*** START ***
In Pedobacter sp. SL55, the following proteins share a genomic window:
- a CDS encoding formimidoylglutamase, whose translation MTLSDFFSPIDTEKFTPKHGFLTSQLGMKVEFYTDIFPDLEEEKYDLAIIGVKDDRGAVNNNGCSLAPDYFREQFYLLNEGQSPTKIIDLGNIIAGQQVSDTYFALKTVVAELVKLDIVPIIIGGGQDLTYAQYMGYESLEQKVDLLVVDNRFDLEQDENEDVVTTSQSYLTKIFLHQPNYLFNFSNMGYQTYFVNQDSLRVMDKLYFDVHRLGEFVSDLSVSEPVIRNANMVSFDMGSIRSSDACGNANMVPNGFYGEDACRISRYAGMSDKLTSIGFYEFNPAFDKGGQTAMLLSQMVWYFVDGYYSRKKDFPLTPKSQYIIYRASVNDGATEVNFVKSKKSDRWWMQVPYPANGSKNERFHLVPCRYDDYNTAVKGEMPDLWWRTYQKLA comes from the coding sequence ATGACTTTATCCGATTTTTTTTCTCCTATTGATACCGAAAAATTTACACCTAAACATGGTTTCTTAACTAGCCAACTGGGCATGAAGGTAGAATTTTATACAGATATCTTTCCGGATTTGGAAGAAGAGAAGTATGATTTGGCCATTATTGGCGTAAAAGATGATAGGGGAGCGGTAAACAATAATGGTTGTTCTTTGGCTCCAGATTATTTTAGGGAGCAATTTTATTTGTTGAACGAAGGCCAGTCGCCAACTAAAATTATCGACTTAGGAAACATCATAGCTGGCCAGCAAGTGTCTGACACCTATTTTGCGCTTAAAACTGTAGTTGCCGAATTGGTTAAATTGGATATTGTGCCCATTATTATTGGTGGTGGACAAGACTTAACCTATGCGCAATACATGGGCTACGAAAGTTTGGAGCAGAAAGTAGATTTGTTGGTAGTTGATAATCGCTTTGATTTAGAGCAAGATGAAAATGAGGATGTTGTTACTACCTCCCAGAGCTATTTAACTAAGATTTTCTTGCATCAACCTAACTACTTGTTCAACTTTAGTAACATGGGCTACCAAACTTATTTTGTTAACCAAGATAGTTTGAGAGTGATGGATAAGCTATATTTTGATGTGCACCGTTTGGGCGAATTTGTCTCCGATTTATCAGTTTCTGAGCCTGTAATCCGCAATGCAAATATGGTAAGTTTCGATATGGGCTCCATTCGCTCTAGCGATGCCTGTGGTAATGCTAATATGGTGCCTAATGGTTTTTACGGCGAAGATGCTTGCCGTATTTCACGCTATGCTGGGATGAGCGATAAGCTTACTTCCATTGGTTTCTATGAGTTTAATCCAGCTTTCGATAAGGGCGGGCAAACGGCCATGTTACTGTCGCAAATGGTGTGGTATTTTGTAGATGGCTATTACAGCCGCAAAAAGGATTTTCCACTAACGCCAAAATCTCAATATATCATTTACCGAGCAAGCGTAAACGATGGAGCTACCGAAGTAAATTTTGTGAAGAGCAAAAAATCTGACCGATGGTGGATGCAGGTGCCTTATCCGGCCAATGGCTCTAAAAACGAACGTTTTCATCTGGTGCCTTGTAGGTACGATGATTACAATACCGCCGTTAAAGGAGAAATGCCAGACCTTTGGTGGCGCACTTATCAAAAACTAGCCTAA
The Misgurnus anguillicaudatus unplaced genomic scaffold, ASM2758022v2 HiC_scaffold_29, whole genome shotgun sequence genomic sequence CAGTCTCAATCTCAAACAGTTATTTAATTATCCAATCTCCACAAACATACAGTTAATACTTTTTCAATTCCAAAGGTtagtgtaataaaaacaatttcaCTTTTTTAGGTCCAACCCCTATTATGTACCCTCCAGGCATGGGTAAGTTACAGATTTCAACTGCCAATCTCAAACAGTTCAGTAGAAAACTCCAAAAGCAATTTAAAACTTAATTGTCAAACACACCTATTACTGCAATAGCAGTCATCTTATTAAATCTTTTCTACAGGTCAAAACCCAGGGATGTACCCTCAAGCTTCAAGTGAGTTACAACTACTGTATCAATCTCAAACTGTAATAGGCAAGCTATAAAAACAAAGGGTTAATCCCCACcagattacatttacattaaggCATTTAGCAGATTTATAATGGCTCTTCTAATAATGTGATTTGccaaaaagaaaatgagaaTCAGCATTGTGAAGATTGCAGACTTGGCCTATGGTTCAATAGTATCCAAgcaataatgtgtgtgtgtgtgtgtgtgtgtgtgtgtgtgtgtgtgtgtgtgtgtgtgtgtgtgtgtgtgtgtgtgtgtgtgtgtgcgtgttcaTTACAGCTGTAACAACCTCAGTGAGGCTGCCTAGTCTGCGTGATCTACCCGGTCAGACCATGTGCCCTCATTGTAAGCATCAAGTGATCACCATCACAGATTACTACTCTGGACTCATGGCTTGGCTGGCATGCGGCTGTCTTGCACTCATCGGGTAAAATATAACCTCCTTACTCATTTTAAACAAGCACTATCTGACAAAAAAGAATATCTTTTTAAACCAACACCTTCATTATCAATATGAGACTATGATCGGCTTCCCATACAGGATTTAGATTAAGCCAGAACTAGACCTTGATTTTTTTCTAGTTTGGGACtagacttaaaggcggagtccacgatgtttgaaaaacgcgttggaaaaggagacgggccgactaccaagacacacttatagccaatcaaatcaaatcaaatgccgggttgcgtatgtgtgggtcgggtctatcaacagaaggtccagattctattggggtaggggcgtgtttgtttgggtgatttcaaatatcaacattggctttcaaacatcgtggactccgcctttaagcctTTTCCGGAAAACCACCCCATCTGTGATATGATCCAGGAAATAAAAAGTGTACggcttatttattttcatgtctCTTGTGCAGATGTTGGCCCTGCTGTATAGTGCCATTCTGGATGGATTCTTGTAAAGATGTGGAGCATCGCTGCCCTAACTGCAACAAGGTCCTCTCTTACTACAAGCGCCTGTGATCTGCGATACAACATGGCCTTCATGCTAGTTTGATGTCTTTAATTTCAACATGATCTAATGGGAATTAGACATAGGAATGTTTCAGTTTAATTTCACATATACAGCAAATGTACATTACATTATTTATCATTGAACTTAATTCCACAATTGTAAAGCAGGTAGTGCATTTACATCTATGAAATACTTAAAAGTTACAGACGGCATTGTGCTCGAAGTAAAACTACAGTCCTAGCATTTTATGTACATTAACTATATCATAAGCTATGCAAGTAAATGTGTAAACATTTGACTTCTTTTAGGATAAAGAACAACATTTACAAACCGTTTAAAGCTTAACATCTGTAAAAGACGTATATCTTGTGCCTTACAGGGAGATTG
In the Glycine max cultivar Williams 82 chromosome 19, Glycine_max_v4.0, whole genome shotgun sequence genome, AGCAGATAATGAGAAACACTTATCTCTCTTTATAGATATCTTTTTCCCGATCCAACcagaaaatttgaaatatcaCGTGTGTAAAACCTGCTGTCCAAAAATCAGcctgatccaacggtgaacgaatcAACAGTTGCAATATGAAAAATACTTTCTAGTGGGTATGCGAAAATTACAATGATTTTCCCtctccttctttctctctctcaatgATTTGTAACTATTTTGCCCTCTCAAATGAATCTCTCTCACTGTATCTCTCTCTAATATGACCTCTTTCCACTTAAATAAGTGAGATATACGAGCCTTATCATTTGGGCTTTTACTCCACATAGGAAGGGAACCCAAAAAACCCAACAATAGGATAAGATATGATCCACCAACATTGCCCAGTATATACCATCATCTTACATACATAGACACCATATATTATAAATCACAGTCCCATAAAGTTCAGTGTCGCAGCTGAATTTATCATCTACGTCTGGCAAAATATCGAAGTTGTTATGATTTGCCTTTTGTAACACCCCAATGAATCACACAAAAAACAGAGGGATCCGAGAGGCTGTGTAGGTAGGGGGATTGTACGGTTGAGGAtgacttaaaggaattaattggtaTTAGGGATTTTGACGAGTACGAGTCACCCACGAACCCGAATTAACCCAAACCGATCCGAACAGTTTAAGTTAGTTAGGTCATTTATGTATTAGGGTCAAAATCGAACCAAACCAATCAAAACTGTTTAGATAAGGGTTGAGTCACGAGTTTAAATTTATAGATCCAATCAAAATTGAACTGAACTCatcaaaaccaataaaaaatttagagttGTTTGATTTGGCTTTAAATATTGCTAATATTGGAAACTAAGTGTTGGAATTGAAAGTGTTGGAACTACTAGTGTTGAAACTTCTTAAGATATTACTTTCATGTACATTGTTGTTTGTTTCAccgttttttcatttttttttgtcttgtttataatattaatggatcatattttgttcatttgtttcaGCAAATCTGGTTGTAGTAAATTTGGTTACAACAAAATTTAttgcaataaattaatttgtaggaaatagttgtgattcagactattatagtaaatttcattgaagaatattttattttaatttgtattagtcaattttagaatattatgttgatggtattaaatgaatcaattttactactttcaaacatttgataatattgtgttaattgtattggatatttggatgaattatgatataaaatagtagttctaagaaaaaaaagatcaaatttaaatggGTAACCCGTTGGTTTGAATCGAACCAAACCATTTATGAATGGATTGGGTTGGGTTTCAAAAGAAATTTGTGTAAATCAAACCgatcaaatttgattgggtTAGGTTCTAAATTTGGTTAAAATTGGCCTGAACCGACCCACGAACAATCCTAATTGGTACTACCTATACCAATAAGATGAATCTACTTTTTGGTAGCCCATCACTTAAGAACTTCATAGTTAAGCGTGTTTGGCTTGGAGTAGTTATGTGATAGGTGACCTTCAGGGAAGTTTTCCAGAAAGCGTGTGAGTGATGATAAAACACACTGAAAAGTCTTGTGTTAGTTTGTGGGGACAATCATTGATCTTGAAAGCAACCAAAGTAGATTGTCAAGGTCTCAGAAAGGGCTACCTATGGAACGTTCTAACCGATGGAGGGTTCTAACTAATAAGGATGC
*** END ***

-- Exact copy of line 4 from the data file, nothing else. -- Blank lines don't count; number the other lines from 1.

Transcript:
In the Glycine max cultivar Williams 82 chromosome 19, Glycine_max_v4.0, whole genome shotgun sequence genome, AGCAGATAATGAGAAACACTTATCTCTCTTTATAGATATCTTTTTCCCGATCCAACcagaaaatttgaaatatcaCGTGTGTAAAACCTGCTGTCCAAAAATCAGcctgatccaacggtgaacgaatcAACAGTTGCAATATGAAAAATACTTTCTAGTGGGTATGCGAAAATTACAATGATTTTCCCtctccttctttctctctctcaatgATTTGTAACTATTTTGCCCTCTCAAATGAATCTCTCTCACTGTATCTCTCTCTAATATGACCTCTTTCCACTTAAATAAGTGAGATATACGAGCCTTATCATTTGGGCTTTTACTCCACATAGGAAGGGAACCCAAAAAACCCAACAATAGGATAAGATATGATCCACCAACATTGCCCAGTATATACCATCATCTTACATACATAGACACCATATATTATAAATCACAGTCCCATAAAGTTCAGTGTCGCAGCTGAATTTATCATCTACGTCTGGCAAAATATCGAAGTTGTTATGATTTGCCTTTTGTAACACCCCAATGAATCACACAAAAAACAGAGGGATCCGAGAGGCTGTGTAGGTAGGGGGATTGTACGGTTGAGGAtgacttaaaggaattaattggtaTTAGGGATTTTGACGAGTACGAGTCACCCACGAACCCGAATTAACCCAAACCGATCCGAACAGTTTAAGTTAGTTAGGTCATTTATGTATTAGGGTCAAAATCGAACCAAACCAATCAAAACTGTTTAGATAAGGGTTGAGTCACGAGTTTAAATTTATAGATCCAATCAAAATTGAACTGAACTCatcaaaaccaataaaaaatttagagttGTTTGATTTGGCTTTAAATATTGCTAATATTGGAAACTAAGTGTTGGAATTGAAAGTGTTGGAACTACTAGTGTTGAAACTTCTTAAGATATTACTTTCATGTACATTGTTGTTTGTTTCAccgttttttcatttttttttgtcttgtttataatattaatggatcatattttgttcatttgtttcaGCAAATCTGGTTGTAGTAAATTTGGTTACAACAAAATTTAttgcaataaattaatttgtaggaaatagttgtgattcagactattatagtaaatttcattgaagaatattttattttaatttgtattagtcaattttagaatattatgttgatggtattaaatgaatcaattttactactttcaaacatttgataatattgtgttaattgtattggatatttggatgaattatgatataaaatagtagttctaagaaaaaaaagatcaaatttaaatggGTAACCCGTTGGTTTGAATCGAACCAAACCATTTATGAATGGATTGGGTTGGGTTTCAAAAGAAATTTGTGTAAATCAAACCgatcaaatttgattgggtTAGGTTCTAAATTTGGTTAAAATTGGCCTGAACCGACCCACGAACAATCCTAATTGGTACTACCTATACCAATAAGATGAATCTACTTTTTGGTAGCCCATCACTTAAGAACTTCATAGTTAAGCGTGTTTGGCTTGGAGTAGTTATGTGATAGGTGACCTTCAGGGAAGTTTTCCAGAAAGCGTGTGAGTGATGATAAAACACACTGAAAAGTCTTGTGTTAGTTTGTGGGGACAATCATTGATCTTGAAAGCAACCAAAGTAGATTGTCAAGGTCTCAGAAAGGGCTACCTATGGAACGTTCTAACCGATGGAGGGTTCTAACTAATAAGGATGC